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New GE analysis finds way to reduce coal plant emissions by 10%

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World Coal,

GE has released a first-of-its-kind analysis of global power plants, which found that carbon dioxide (CO2) emissions from the world’s fleet of coal and gas plants can be reduced by 10% – the equivalent of removing 95% of cars off US roads – when existing hardware and software solutions are fully applied. The analysis is the first to quantify the emission reductions of using existing technologies to upgrade the global fleet of coal and gas-based power plants.

“The technology to make coal and gas more efficient is available now – countries and companies alike should be taking advantage of this to lower their carbon output,” said Deb Frodl, Global Executive Director, Ecomagination, GE. “These actions should be taken as a complement to continued investment in renewable energy sources as we all strive to find carbon reductions across the energy mix.”

GE used a proprietary set of data for each coal-fired and gas-fired plant in the world to uncover potential opportunities to improve plants’ heat rate and lower carbon emissions. The analysis comes as countries around the world are looking for climate saving solutions that will help them transition to a lower carbon energy future.


Potential for coal plant upgrades


  • Coal-fired power plants could be made approximately 4% more efficient with 2.5% in efficiencies coming from turbine and boiler upgrades, and 1.5% coming from software improvements.
  • The analysis also found that applying all potential upgrades to coal-fired power plants can remove 900 million t of CO2 (11% of total coal power emissions) – more than the annual CO2 output of the UK and France combined.
  • China (296 million t) and India (143 million t) are two countries with big opportunities in the coal power sector.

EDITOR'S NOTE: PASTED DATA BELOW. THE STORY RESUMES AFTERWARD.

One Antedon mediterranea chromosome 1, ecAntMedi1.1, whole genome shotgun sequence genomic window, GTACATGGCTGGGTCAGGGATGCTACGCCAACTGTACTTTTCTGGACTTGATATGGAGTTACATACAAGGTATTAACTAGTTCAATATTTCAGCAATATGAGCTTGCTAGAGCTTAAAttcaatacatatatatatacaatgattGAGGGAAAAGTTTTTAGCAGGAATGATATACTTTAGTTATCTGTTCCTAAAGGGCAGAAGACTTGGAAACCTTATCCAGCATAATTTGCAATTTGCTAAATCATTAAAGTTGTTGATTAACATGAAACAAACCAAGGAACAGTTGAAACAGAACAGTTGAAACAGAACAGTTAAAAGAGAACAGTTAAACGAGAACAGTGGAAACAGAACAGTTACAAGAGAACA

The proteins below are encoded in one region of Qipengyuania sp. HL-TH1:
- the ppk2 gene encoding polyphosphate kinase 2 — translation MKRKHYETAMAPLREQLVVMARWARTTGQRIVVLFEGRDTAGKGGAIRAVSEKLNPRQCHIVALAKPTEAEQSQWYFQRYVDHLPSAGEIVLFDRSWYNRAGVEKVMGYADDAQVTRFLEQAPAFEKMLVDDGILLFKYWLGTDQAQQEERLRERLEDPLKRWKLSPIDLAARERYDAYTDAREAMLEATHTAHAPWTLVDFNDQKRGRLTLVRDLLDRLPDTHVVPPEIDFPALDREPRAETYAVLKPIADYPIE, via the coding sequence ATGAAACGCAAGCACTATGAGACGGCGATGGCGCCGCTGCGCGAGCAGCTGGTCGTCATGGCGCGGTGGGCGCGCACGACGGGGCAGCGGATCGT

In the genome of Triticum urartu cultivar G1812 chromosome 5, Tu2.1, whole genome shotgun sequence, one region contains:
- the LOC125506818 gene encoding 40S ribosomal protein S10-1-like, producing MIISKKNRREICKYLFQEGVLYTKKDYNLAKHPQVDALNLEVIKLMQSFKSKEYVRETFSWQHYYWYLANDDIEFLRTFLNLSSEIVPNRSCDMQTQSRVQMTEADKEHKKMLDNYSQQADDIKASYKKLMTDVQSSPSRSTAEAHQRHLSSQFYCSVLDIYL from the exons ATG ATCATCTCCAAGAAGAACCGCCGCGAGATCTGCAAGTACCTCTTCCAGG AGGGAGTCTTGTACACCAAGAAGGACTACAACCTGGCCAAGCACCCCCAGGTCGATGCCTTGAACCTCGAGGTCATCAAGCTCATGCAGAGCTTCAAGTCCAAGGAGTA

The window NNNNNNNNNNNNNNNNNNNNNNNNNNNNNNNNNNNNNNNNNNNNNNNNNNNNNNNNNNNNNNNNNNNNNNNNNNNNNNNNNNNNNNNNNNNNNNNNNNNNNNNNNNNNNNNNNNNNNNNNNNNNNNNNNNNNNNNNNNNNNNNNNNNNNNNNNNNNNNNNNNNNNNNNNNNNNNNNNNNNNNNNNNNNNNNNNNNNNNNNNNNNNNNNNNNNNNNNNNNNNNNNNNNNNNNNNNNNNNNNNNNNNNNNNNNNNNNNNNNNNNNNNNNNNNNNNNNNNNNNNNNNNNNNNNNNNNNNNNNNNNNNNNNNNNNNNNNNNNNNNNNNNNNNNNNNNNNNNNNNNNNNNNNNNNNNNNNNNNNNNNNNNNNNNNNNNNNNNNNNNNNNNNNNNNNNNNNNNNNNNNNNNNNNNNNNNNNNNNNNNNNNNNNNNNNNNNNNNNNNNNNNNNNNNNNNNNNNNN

“Our goal is to provide technology solutions that best meet the needs of our customers and help reduce emissions,” said Paul McElhinney, President & CEO, GE Power Services. “Globally, carbon emissions from coal and gas-fired electricity generation can be reduced by 10% annually, and GE’s software and hardware upgrade solutions can help make this a reality with moderate investments in the installed base.”

According to the International Energy Agency (IEA), approximately 41% of global electricity generation comes from coal-fired power plants and 22% comes from gas-fired power plants. The IEA estimates that both fuels will see increased use over the next decade. For markets with significant energy needs and coal reliance, such as China and India, upgrades to power plants can help provide cleaner energy options and help countries make progress towards their climate goals. With natural gas playing an increasingly important role in many markets around the world, there is also great opportunity to ensure that it too is being utilised as efficiently as possible.

In response to the findings, GE has set up a dedicated team to provide customers with holistic software, hardware and financing solutions for coal plant upgrades.

Additional findings from GE’s Global Power Plant Analysis include:

  • Upgrades to the entire global coal fleet can save 494 million t of fuel globally on an annual basis.
  • In the EU – where there is a goal to reduce emissions 40% by 2030 – these solutions can help drive efficiencies from coal reliant countries like Poland where coal accounts for 80 percent of electricity generation.
  • In Africa, South Africa has the biggest opportunity for fuel and carbon savings (23 million t) coming upgrades in the coal power sector.

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